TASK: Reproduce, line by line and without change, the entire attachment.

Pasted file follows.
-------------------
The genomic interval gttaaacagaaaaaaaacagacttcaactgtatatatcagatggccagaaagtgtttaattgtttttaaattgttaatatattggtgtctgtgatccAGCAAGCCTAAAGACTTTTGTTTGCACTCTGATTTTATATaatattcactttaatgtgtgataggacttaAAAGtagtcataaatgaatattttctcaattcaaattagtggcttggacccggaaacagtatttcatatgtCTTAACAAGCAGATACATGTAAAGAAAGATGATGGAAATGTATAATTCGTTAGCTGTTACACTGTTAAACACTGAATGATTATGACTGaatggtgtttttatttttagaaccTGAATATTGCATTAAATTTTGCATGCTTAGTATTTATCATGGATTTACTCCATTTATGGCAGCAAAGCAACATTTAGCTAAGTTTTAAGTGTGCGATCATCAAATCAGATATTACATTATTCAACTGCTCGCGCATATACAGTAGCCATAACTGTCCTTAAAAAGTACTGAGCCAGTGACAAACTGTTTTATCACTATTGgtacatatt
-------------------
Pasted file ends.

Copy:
The genomic interval gttaaacagaaaaaaaacagacttcaactgtatatatcagatggccagaaagtgtttaattgtttttaaattgttaatatattggtgtctgtgatccAGCAAGCCTAAAGACTTTTGTTTGCACTCTGATTTTATATaatattcactttaatgtgtgataggacttaAAAGtagtcataaatgaatattttctcaattcaaattagtggcttggacccggaaacagtatttcatatgtCTTAACAAGCAGATACATGTAAAGAAAGATGATGGAAATGTATAATTCGTTAGCTGTTACACTGTTAAACACTGAATGATTATGACTGaatggtgtttttatttttagaaccTGAATATTGCATTAAATTTTGCATGCTTAGTATTTATCATGGATTTACTCCATTTATGGCAGCAAAGCAACATTTAGCTAAGTTTTAAGTGTGCGATCATCAAATCAGATATTACATTATTCAACTGCTCGCGCATATACAGTAGCCATAACTGTCCTTAAAAAGTACTGAGCCAGTGACAAACTGTTTTATCACTATTGgtacatatt